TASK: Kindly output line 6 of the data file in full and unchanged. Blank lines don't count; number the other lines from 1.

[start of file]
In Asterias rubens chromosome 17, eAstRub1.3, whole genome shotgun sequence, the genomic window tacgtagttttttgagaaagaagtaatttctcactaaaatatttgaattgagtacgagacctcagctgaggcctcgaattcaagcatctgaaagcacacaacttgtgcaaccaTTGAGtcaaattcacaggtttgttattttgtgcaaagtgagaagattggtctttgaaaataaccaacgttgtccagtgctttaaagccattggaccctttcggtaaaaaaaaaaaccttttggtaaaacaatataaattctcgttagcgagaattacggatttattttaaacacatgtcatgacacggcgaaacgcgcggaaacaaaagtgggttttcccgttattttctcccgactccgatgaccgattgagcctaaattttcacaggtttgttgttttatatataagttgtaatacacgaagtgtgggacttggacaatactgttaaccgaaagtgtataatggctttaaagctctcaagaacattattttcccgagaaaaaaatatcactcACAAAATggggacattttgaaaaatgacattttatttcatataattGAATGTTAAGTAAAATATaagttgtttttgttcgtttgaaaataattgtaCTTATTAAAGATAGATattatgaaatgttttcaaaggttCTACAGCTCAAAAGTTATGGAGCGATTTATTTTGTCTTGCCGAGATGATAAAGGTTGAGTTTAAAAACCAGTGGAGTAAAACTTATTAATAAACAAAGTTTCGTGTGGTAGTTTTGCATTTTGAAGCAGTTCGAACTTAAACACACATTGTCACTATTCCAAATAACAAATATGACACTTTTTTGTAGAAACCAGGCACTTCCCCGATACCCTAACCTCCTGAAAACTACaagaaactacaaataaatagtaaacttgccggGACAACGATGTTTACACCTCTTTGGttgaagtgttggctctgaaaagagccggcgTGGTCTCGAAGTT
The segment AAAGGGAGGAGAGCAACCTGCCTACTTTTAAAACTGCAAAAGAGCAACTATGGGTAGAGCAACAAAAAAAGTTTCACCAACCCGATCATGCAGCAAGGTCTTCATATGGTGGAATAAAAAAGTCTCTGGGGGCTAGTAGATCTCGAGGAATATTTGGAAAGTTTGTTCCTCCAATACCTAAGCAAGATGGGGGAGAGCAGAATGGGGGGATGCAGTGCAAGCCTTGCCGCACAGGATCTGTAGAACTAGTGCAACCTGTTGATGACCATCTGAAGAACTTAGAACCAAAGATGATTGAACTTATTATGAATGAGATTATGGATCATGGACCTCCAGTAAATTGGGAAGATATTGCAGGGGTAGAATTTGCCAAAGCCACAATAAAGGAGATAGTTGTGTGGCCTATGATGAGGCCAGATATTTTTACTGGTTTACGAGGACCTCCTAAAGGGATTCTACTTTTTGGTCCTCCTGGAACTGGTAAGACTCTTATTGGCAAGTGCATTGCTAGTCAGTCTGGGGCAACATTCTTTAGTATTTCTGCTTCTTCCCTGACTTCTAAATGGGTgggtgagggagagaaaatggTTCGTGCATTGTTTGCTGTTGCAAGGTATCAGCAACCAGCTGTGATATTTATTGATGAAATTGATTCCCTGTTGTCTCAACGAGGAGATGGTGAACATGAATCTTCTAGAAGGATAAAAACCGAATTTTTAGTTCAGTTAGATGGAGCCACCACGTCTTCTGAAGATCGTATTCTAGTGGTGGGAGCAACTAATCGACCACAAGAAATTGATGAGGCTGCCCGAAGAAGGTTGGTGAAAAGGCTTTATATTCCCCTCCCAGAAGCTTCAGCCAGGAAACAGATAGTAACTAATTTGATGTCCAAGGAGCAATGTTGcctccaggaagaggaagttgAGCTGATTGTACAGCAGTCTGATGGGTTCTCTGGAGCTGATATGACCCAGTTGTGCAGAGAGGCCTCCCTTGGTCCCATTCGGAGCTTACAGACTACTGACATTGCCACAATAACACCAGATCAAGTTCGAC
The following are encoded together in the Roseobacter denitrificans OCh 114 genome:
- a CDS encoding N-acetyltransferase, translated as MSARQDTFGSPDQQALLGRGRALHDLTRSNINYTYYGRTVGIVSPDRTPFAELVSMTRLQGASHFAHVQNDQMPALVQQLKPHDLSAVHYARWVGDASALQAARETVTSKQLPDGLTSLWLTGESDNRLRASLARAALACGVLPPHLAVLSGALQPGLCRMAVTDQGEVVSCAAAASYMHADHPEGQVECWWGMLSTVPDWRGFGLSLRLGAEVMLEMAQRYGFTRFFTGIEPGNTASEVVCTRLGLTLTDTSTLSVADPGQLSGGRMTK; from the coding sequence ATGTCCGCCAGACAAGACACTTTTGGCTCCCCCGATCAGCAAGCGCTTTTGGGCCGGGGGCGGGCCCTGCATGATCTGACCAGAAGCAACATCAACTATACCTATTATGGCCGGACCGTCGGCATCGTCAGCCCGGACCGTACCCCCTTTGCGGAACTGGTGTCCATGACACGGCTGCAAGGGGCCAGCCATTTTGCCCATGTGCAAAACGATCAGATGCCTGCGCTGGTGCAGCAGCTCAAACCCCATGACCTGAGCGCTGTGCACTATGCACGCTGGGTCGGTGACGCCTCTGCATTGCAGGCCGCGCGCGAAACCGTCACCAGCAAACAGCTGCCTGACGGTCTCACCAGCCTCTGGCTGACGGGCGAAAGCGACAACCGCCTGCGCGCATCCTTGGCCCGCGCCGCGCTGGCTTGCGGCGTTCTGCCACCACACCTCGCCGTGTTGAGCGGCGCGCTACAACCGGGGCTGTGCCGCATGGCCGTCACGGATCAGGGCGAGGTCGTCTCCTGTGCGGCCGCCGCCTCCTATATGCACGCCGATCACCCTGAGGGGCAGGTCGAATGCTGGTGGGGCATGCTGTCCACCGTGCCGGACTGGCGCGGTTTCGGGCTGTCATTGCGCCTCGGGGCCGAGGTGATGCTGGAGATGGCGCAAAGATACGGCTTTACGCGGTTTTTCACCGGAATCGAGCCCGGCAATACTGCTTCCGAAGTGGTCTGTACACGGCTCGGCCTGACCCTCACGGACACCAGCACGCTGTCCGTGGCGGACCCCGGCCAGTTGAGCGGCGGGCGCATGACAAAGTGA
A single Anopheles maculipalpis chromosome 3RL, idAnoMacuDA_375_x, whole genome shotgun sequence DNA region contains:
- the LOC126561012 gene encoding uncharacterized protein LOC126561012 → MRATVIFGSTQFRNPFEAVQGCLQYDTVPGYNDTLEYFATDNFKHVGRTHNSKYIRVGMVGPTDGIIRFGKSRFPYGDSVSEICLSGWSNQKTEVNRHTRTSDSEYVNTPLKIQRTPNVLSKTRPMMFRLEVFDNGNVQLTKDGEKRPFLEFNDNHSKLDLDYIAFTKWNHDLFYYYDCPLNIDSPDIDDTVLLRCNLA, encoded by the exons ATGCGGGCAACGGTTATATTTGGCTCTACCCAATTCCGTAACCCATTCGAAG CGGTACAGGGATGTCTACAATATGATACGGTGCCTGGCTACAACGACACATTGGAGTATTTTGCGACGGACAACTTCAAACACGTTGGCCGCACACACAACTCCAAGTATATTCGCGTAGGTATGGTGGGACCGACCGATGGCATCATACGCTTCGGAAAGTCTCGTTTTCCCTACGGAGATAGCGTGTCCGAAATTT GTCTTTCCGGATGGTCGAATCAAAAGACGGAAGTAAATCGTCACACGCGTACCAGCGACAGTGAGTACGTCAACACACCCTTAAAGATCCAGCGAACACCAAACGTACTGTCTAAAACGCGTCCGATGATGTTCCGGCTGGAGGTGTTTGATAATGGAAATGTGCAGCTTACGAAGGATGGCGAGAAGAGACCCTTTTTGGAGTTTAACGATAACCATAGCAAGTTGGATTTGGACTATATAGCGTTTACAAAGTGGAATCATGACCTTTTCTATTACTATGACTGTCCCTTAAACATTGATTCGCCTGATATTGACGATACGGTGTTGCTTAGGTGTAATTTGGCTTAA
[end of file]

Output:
- the LOC126561012 gene encoding uncharacterized protein LOC126561012 → MRATVIFGSTQFRNPFEAVQGCLQYDTVPGYNDTLEYFATDNFKHVGRTHNSKYIRVGMVGPTDGIIRFGKSRFPYGDSVSEICLSGWSNQKTEVNRHTRTSDSEYVNTPLKIQRTPNVLSKTRPMMFRLEVFDNGNVQLTKDGEKRPFLEFNDNHSKLDLDYIAFTKWNHDLFYYYDCPLNIDSPDIDDTVLLRCNLA, encoded by the exons ATGCGGGCAACGGTTATATTTGGCTCTACCCAATTCCGTAACCCATTCGAAG CGGTACAGGGATGTCTACAATATGATACGGTGCCTGGCTACAACGACACATTGGAGTATTTTGCGACGGACAACTTCAAACACGTTGGCCGCACACACAACTCCAAGTATATTCGCGTAGGTATGGTGGGACCGACCGATGGCATCATACGCTTCGGAAAGTCTCGTTTTCCCTACGGAGATAGCGTGTCCGAAATTT GTCTTTCCGGATGGTCGAATCAAAAGACGGAAGTAAATCGTCACACGCGTACCAGCGACAGTGAGTACGTCAACACACCCTTAAAGATCCAGCGAACACCAAACGTACTGTCTAAAACGCGTCCGATGATGTTCCGGCTGGAGGTGTTTGATAATGGAAATGTGCAGCTTACGAAGGATGGCGAGAAGAGACCCTTTTTGGAGTTTAACGATAACCATAGCAAGTTGGATTTGGACTATATAGCGTTTACAAAGTGGAATCATGACCTTTTCTATTACTATGACTGTCCCTTAAACATTGATTCGCCTGATATTGACGATACGGTGTTGCTTAGGTGTAATTTGGCTTAA